nat's dinosaur exhibit

london

three months ago on july 29th, at around eleven am bst, or half past five am as far as my internal clock was concerned, i landed at london heathrow for a very quick vacation—which was only in the cards for me due to my partner already being there on a university study abroad program. today, as i write this at midnight on october 29th, it's hard to imagine i was there at all, but simultaneously i feel like that trip was what validated a lot of my opinions on traveling and what i want to do and where i'd want to go.

it was a chaotic flurry when i got there though; functioning off of one hour of uncomfortable rest in economy, and then trying to force myself to adjust to british time within the remaining half-day where i did so much moving, adjusting, and drinking (now that it was legal for me) was almost too much, and my sleep schedule never fully recovered on its own after the return trip. then in the following (literal) handful of days, it was a rapid series of attempts to see all that made sense to see—and while in hindsight now we know how better to handle a trip like this, as it was a lot, but still a great amount of fun experiencing what felt like a fantasy.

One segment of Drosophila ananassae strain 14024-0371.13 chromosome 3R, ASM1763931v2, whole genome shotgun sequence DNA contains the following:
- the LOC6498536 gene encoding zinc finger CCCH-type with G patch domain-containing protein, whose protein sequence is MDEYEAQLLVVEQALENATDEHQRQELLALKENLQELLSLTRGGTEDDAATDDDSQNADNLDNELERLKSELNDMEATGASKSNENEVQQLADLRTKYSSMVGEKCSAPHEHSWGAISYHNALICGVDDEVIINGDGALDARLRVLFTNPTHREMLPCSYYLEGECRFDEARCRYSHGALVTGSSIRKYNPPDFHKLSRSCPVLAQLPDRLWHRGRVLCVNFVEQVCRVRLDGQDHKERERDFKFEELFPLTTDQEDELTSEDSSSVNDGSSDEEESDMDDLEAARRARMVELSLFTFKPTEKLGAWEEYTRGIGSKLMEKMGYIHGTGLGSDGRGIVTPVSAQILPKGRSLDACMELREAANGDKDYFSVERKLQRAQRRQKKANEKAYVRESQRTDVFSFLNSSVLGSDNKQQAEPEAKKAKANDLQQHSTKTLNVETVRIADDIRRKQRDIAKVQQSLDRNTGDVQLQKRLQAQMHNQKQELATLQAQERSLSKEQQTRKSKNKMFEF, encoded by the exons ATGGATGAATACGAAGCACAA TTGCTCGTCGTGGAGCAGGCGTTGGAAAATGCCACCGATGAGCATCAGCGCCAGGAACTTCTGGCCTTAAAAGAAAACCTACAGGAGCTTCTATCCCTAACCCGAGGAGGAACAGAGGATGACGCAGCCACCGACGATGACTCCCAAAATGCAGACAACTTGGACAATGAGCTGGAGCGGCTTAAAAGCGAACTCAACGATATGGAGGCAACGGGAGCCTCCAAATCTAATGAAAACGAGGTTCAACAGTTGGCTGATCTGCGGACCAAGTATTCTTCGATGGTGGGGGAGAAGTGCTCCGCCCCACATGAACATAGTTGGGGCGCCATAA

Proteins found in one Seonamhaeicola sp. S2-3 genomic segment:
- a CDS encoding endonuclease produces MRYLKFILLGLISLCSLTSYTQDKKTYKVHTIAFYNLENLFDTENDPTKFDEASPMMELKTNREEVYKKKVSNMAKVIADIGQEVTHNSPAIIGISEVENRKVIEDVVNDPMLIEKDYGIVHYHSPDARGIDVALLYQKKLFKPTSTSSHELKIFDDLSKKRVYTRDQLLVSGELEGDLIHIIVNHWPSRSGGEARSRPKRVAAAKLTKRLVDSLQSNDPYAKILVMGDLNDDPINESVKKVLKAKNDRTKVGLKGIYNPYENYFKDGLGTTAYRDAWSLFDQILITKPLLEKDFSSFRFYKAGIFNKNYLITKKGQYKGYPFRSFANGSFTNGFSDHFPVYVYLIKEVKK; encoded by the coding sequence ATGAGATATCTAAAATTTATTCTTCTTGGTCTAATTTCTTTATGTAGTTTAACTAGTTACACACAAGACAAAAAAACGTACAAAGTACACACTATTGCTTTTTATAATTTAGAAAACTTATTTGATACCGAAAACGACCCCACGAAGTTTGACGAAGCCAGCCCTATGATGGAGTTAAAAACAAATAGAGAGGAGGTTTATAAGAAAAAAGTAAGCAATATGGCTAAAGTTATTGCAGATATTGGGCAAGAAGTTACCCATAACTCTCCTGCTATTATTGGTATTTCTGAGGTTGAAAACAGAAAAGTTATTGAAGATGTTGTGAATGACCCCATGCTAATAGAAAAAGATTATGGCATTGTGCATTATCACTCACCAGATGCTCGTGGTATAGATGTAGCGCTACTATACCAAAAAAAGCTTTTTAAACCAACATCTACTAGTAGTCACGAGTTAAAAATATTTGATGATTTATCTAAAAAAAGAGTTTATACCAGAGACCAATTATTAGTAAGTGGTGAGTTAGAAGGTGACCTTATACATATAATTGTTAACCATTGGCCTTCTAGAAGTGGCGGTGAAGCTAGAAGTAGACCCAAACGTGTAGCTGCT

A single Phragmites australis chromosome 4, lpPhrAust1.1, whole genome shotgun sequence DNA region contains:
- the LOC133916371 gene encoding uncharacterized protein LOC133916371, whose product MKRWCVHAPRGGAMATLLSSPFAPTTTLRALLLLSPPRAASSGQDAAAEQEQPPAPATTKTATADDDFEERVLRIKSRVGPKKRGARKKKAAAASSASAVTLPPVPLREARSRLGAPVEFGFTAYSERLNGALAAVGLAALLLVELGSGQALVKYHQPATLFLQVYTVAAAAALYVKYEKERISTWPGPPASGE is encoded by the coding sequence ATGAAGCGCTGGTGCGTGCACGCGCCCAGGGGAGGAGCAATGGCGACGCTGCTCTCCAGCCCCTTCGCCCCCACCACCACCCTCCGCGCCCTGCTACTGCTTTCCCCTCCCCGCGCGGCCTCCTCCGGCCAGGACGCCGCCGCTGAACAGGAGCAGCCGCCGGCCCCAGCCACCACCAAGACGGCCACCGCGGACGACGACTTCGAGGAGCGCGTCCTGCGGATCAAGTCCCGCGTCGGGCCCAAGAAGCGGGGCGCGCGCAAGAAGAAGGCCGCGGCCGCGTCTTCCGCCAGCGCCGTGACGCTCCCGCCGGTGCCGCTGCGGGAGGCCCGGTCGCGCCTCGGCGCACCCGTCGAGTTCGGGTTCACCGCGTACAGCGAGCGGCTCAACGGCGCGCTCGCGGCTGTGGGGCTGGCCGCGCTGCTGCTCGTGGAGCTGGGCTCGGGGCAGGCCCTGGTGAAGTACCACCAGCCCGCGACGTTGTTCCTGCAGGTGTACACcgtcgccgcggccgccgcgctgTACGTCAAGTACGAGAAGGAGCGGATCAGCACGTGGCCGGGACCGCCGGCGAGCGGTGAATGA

those four full days and the half days on either end were some of the most chaotic but easily enjoyable days of my life so far, experiencing such a massive city on the other side of the world. i know it's not magic, and while (as a friend rightfully pointed out earlier last month) i know it could well enough end up in a situation where i'd find countless things i might despise there, i also know that that's exactly what it would be like anywhere—even where i am right now, where i've been accustomed to the exact motions of getting out of my designated parking spot and walking the same few hundred feet across to the same staircase multiple times a day, to sit at the same desk in the same living room in the same apartment that i'll be in until three months after i graduate university.

traveling might not solve anything, and it'll certainly add new problems or conflicts to my life, but it feels like such a human experience, one that i think there's so much value in having and repeating, that right as i got back from my jfk connecting flight i felt like i had misplaced something of my own. it was absolutely cathartic, the ability to just go. i don't see myself ever not having a set home, a place i'll continue to have in one spot that feels like the 'true' home where i'll be completely me—but i also never see myself staying there forever, or consistently. it's much more useful to myself and my own mental state to treat it as a kind of replenishing site, a temporary return to normal before going wherever else fits a bit more at that time.